She currently practices law in Los Angeles. Yvonne is a visionary with the smarts and dignity to rise above the hatred she has personally experienced just for being black, saying, “It’s just a matter of time until we have a black governor and, yes, a black president.” With the election of Barack Obama, she was proven right.


This excerpt is from The Book of Awesome Women by Becca Anderson, which is available now through Amazon and Mango Media.



Shirley Chisholm was a nonstop shero whose own sense of empowerment spread to everyone who came in contact with her. In 1968, Shirley Chisholm was the first black woman to be elected to Congress, a historic triumph for her gender and race. Four years later, she ran for president in the primaries.

Born in the borough of Brooklyn, New York, in 1924, she spent seven years in Barbados with her grandmother, Emily Seale. She credits the “stiff upper lip,” yet excellent education she received in Barbados as giving her an advantage when she returned to the United States. Shirley garnered many scholarship offers upon high school graduation, choosing Brooklyn College to study psychology and Spanish with the intention of becoming a teacher. She got involved with the Harriet Tubman Society, where she developed a keen sense of black pride. Acing every course, she received a lot of encouragement to “do something” with her life. A Caucasian political science professor urged her to pursue politics, a daunting idea at the time. But the seed was planted.

After an arduous job search, Shirley finally found work at the Mount Cavalry Child Center; her magna cum laude degree didn’t seem to offset her color for many potential employers. She also took night classes at Columbia, where she met Conrad Chisholm. They married soon after, giving her a stable foundation upon which to build her house
of dreams. She continued to work in early childhood education, becoming director of several day care centers and private schools.

In the sixties, Shirley stepped into the political arena, campaigning for a seat in the state assembly in her district. She won the Democratic seat in 1964 and began the first step in a history-making career, winning again in ’65 and ’66. Then she decided to run for the U.S. Assembly. Even though she was up against a much more experienced candidate with deep-pocketed financial backing, Shirley prevailed; she was aware that there were 13,000 more women than men in the district and quickly mobilized the female vote. She also underwent surgery for a tumor at this time, but went back to work immediately, quickly earning a reputation as one of the most hard charging black members of the Assembly.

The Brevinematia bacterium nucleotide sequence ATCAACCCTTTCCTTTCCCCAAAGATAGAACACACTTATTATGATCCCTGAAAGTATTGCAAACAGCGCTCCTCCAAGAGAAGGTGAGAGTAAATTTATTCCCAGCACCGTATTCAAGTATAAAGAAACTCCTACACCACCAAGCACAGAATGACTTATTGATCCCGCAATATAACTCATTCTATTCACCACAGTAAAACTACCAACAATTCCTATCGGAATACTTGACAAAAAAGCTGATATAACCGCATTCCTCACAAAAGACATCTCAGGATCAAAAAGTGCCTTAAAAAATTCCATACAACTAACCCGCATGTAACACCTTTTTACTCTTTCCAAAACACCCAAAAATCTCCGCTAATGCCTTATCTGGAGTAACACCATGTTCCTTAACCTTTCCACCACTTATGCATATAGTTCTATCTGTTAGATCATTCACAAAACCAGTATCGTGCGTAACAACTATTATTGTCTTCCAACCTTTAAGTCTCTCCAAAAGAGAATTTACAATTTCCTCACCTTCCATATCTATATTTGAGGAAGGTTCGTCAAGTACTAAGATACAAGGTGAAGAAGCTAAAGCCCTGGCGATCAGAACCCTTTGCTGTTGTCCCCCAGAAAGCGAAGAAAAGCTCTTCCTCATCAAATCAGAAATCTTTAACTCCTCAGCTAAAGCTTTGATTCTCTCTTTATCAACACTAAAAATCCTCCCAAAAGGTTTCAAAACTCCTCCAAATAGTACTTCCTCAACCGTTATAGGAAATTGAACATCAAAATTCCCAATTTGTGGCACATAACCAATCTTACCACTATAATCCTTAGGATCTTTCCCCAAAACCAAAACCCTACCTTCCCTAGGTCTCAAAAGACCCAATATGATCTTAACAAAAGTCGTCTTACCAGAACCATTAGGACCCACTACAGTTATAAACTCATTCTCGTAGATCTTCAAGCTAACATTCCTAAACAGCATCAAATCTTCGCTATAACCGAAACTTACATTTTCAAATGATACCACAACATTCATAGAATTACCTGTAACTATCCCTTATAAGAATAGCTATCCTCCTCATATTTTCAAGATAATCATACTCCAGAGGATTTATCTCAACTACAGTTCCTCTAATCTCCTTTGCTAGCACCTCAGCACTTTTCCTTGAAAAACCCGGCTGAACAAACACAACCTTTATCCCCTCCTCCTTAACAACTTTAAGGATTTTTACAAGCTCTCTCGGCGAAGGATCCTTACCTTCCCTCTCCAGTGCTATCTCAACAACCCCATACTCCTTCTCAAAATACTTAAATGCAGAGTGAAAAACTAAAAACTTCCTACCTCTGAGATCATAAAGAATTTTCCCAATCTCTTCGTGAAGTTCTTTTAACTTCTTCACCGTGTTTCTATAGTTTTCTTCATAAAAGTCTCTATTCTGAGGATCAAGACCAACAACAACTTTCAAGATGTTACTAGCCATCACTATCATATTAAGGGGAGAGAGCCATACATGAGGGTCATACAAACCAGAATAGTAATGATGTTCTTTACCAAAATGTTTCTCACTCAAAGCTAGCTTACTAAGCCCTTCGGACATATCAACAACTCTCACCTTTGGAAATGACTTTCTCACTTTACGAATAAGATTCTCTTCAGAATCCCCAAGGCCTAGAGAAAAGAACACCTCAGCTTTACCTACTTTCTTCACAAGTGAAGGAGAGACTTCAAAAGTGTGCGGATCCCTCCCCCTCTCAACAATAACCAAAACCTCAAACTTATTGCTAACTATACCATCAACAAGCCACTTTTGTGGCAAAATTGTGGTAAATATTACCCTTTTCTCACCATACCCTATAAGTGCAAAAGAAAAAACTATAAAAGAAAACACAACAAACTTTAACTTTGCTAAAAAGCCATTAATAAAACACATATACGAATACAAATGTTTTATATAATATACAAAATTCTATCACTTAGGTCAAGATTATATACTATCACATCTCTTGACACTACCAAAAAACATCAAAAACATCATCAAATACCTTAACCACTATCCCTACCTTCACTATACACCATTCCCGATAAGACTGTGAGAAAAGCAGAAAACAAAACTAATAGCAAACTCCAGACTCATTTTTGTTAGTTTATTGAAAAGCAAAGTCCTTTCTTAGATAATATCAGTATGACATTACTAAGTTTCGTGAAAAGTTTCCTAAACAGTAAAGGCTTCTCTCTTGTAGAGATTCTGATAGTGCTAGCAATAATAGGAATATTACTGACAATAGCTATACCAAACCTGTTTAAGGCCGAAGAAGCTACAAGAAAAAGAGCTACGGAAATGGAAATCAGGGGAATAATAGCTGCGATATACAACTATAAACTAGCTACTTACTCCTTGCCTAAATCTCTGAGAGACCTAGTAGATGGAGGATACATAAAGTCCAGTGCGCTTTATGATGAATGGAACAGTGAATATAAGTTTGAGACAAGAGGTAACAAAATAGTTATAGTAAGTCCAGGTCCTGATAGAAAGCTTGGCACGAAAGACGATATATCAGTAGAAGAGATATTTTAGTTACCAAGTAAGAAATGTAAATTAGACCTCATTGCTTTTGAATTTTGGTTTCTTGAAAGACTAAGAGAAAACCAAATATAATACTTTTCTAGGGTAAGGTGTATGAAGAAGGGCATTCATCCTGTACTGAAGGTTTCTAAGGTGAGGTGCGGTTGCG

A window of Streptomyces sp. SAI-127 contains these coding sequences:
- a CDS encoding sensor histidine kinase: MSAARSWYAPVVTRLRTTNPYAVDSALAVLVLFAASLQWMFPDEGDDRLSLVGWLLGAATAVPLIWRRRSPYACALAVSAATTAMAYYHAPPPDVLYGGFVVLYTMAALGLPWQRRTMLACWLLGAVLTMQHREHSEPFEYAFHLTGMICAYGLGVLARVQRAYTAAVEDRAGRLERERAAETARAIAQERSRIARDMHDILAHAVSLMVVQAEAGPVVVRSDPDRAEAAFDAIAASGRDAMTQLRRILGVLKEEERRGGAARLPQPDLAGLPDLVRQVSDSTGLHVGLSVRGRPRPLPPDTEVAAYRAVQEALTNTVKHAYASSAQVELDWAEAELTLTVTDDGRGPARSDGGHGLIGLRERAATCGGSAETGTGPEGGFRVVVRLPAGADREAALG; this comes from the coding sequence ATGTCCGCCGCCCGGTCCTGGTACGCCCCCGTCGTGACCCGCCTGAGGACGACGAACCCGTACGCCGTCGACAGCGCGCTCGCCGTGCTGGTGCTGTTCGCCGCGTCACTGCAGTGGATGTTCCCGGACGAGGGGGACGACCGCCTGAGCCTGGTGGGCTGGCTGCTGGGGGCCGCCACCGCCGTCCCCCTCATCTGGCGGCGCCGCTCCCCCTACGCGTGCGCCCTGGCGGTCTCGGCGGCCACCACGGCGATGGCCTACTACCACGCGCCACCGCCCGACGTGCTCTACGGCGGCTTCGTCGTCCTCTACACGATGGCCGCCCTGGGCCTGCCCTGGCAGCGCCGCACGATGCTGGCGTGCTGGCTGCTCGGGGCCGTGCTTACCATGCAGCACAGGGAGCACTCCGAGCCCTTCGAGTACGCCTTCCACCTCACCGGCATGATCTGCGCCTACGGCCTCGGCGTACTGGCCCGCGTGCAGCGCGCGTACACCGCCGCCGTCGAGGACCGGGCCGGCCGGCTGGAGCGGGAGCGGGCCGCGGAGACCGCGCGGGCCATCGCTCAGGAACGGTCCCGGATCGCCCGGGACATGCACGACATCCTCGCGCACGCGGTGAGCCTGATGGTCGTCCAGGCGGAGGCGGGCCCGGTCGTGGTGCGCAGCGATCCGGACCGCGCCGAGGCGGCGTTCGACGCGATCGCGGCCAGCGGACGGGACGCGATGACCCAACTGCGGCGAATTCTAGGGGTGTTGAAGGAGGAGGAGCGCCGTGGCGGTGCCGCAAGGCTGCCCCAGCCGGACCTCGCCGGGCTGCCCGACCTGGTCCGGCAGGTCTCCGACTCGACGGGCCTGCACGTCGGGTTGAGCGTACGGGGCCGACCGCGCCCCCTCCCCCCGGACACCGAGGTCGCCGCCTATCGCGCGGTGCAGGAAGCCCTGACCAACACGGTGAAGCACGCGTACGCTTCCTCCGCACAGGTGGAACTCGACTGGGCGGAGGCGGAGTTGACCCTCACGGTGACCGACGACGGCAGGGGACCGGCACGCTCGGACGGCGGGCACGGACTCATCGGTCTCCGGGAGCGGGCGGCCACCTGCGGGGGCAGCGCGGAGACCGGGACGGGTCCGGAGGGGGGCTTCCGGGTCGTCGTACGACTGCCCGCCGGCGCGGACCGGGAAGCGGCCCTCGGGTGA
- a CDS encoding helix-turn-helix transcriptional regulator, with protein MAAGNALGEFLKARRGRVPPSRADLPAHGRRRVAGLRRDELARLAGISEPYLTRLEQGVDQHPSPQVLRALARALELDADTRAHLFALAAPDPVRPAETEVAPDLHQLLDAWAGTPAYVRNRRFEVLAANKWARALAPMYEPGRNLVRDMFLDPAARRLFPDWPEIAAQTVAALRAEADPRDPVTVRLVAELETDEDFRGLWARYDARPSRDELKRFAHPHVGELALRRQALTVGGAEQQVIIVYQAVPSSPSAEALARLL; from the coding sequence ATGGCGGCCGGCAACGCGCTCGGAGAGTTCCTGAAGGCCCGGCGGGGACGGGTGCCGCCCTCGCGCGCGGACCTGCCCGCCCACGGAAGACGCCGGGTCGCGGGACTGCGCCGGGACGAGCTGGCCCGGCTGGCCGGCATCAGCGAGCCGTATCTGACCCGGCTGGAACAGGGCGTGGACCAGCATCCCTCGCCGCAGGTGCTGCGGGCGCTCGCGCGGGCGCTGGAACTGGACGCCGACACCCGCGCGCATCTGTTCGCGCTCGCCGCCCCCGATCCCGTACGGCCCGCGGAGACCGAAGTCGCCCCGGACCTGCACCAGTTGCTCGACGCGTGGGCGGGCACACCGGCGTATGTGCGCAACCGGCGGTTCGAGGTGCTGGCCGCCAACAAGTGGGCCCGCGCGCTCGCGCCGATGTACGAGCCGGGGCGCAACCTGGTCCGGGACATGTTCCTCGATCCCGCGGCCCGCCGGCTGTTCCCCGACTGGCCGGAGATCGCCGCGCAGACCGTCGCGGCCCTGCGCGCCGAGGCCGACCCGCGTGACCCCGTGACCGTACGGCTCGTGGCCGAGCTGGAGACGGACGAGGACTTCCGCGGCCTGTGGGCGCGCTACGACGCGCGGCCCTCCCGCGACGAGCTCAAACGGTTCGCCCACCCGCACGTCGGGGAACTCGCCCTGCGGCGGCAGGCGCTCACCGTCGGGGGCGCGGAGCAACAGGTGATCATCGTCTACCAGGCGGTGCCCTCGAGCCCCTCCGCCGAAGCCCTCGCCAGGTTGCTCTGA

Even in Congress, the race issue reared its head. She was assigned to the Agricultural Committee to work with food stamp distribution because she was a black woman. Shirley didn’t take this lying down and fought to get off that committee, moving on to Veteran’s Affairs and, finally, Education and Labor where she believed she could really do some good. Known for her straight-shooting verbal style and maverick political ways, she always saw herself as an advocate for her constituency, seeking to be the voice of those traditionally overlooked by politics: Hispanics, Native Americans, drug addicts, and gay activists.

As a presidential candidate for the 1972 Democratic nomination, she placed women’s rights at the center of her campaign, claiming that she was not a “gimmick” candidate, but a serious contender. Although she failed to get the nod, it did make her a national spokesperson for the civil and women’s rights movements. Since then, she helped create the National Political Congress of Black Women and taught, lectured, and authored two books, Unbought and Unbossed and The Good Fight. Shirley Chisholm was at the forefront of obtaining real political power for African American women.


“I’m the only one among you who has the balls to run for president.”

— Shirley Chisholm to the Black Caucus members at the Democratic convention

This excerpt is from The Book of Awesome Women by Becca Anderson, which is available now through Amazon and Mango Media.



Although Katherine Graham was not a politician, she wielded enormous power in the political arena as owner of the Washington Post, still one of the most important and respected newspapers in the world today. Born Katherine Meyer, she was the daughter of Eugene Meyer, a brilliant French Jew who moved to America and attended Yale, made a fortune in banking and on the stock exchange, and retired a multimillionaire before he was thirty years old!


Katherine’s childhood is a classic silver spoon story, raised by domestic help while her parents maintained the lifestyle of the glittery successes they were. A staunch Republican, Eugene Meyer took on a second career as a public servant and served as an independent thinker, swung to the opposite pole on the left, and earned a degree in journalism. After a brief stint in San Francisco reporting for the now defunct News, Katherine accepted an offer of $29 a week to go and work for the paper Eugene Meyer had bought five years before—the Washington Post.

Katherine fell in love with the publisher of the Post, Philip Graham, and after they wed, they bought the paper from her father for a million dollars. Philip was brilliant and bipolar. He was keenly interested in building a publishing empire, and soon they added the magazine Newsweek

to their holdings. Philip also dabbled in the high stakes game of politics and became involved in the very inner circles of power on Capitol Hill, convincing the young John Fitzgerald Kennedy to go with Lyndon Johnson from Texas as his running mate for the presidency. Then, in 1963, he committed suicide after a manic depressive episode. Katherine became a widow and responsible for both Newsweek and the Post in one day.